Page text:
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Of Horses and Women

I rode two mares today who are both processing through their trauma.


The first mare, has been forced into frame, despite her attempts to tell the humans that she was in pain.


If she voiced her concerns, she was met with a draw rein and more circles.


She was not allowed an opinion.


That discomfort started with a head toss and ended in a rearing fit that trashed her rider.


The second mare, had not been conditioned adequately for her job, and therefore had begun having discomfort.


If she voiced her concerns, she was met with a crop or a spur.


She was not allowed an opinion.


That discomfort started with a head toss and a tail swish and ended with a series of bucking fits that trashed her rider.


We can take this 1 of 2 ways:


1.) The horse could do better and learn to not behave so aggressively, regardless on the blatant lack of listening.


2.) The rider could do better and learn to pick up on all the small ways the horse kindly tries to voice her concerns over the well-being of her body.


As someone who’s trauma informed both in women and horses, I always side with #2.


So how do we process this?


We let them have their fucking standards and opinions.


We do what we can to help them, the ones who have been abused (intentionally or not) to feel safe.


When I was riding the first mare, it was in the middle of a hellish windstorm.


The arena door was moving and making awful sounds and it genuinely sounded like the roof was going to fall off.


Her immediate response was to fight, just in case I was going to try to cram her in a frame for my safety.


She was waiting for me “control her” and tell her that “I’m scarier than anything out there and she must listen to me”.


And honestly, I was pretty worried about it too and wanted to do just that, for my own safety.


But it wasn’t about me.


Her owner hired me to ride her and show her that I’m not going to do what’s been done to her.


So I took a breath, felt into my seat and let her go around on a loose rein.


Only when she was calm and not worried about the monsters outside, did I make any attempt at contact.


The moment she got worried again, I dropped it and showed her good faith.


By the end of the ride, she had licked and chewed and released her stress and realized that my wanting contact was to help her move better and be more comfortable, not because I wanted to control her.


She was allowed to voice her concerns.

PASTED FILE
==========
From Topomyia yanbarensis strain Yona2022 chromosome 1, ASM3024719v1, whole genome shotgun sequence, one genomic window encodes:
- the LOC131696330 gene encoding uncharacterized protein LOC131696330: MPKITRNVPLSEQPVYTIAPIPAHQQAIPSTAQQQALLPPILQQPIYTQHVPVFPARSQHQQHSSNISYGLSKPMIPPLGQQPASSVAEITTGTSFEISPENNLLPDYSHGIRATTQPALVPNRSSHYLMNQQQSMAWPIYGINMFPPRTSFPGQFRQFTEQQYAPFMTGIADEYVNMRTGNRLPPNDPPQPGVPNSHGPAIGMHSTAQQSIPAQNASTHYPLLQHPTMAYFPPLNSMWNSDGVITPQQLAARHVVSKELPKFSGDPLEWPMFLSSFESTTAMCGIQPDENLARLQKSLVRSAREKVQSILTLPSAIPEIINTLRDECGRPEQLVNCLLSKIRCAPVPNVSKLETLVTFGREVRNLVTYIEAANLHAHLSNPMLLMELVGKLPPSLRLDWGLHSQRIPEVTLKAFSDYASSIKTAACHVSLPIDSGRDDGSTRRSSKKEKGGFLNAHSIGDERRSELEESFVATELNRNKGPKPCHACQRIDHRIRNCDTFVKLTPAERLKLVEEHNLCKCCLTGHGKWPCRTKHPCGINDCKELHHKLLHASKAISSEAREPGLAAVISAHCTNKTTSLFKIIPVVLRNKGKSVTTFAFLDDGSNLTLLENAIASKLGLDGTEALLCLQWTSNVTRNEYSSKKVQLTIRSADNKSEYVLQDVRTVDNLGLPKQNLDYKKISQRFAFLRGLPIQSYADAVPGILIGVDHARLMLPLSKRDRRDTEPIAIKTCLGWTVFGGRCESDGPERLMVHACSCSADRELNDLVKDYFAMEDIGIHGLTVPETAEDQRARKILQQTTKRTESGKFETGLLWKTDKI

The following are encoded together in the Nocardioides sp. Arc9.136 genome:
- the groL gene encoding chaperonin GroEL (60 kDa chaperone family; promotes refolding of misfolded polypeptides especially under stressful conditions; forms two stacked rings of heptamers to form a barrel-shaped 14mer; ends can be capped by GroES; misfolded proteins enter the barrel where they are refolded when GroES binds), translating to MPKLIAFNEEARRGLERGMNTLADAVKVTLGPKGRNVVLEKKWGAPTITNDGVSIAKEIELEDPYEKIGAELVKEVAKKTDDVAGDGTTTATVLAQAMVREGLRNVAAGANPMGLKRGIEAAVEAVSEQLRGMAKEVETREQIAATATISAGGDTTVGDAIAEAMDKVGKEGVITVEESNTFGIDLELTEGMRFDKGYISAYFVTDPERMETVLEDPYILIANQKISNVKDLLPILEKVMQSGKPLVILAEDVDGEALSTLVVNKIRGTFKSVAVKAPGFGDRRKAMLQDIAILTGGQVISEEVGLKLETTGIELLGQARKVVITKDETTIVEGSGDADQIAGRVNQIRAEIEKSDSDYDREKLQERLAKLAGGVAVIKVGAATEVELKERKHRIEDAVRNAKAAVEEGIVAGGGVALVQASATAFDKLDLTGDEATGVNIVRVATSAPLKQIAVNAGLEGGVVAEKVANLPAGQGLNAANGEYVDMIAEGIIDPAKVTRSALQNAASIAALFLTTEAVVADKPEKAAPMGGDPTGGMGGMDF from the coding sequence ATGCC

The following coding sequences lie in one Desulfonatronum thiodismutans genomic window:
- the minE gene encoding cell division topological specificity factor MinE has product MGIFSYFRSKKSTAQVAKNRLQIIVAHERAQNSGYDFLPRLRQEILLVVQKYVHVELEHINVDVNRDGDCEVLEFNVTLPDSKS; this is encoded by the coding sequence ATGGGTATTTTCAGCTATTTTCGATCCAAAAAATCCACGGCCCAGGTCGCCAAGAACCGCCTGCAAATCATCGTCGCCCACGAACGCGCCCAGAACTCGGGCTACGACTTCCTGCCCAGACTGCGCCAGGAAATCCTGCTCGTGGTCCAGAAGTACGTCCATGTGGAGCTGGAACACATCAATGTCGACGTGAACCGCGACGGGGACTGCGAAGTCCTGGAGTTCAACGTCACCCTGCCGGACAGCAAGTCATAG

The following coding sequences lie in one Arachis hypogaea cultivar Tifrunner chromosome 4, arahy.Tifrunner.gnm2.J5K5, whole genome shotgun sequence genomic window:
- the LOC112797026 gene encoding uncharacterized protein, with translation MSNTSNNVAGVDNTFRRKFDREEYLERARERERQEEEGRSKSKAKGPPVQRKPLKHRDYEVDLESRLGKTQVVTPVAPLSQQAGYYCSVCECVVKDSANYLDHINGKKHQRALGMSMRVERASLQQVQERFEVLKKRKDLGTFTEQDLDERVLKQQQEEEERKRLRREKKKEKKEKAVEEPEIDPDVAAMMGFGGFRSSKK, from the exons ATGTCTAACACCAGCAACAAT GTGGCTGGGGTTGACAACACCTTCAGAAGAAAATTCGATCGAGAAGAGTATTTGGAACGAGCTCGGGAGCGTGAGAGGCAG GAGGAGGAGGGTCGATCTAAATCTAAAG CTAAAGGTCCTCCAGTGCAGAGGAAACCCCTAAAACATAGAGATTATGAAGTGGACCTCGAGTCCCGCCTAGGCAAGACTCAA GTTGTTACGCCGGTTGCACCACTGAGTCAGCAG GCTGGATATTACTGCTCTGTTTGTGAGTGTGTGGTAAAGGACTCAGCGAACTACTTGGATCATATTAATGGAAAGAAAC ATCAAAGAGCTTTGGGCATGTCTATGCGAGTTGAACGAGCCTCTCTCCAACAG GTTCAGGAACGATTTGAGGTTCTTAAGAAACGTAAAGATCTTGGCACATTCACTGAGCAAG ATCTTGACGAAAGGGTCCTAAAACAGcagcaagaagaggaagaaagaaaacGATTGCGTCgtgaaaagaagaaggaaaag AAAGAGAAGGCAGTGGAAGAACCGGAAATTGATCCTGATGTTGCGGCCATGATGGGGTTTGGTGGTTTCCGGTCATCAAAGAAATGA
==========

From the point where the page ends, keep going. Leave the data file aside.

My priority was to help her feel safe, and when she did, she softened beautifully.


She had a good ride.


Her standard?


To be ridden with consent and a mutual conversation, not to be controlled.


The second mare was going along wonderfully until I asked her to canter, which is when her body historically becomes most uncomfortable.


She lept into a huge bucking moment, and everything inside of me wanted to revert to past-trainer-me and land my split rein on her ass.


But I didn’t.


Because at this point, this is the ONLY way that she knows to express her concerns.


And I’m not going to punish her for having an opinion.


So I rode her through it and let her come back to a trot when she was ready.


I did the work to get her comfortable and happy and then asked for the canter again.


She refused.


Again, I fought every ounce of training I have that says I’m letting her “get away with it”, and I let her just trot.


Rinse - Repeat.


Suddenly, she became willing to pick up one stride of the canter, to feel it out.


No buck!


I let that be enough and repeated the process and eventually we got a beautiful transition and halfway around the arena with her collected and happy and forward.


And when she couldn’t hold it anymore, I let her walk out and then I got off.


She was allowed to voice her concerns.


My priority was to help her feel safe, and when she did, she softened beautifully.


She had a good ride.


Her standard?


She needs to feel safe and comfortable in her body before doing anything more.


How does this translate to women in trauma?


Exactly as it’s said.


You are entitled to voice your concerns and the standards of which you have set should be respected.


Period.


If they haven’t been, you will get louder and become more “crazy”.


(And that is actually a normal response).


How many times are women called crazy?


About as many times as mares are called aggressive and sent away, probably.


What got them there?


Consistent disrespect is the common theme.


You should not dim your light because its truth shines too brightly.


You should not make yourself feel “less” because it’s the kind thing to do.


You should not soften until you are safe.


And you definitely should not make it easier for the people around you to respect your boundaries.


Either they do, or they don’t.


You are allowed to voice your concerns.


You deserve to feel safe before you are required to soften.


You are worthy of having your standards met.




1 ความคิดเห็น


sandykelmarkansas
07 มี.ค.

Well, you just got me! I will follow you anywhere!

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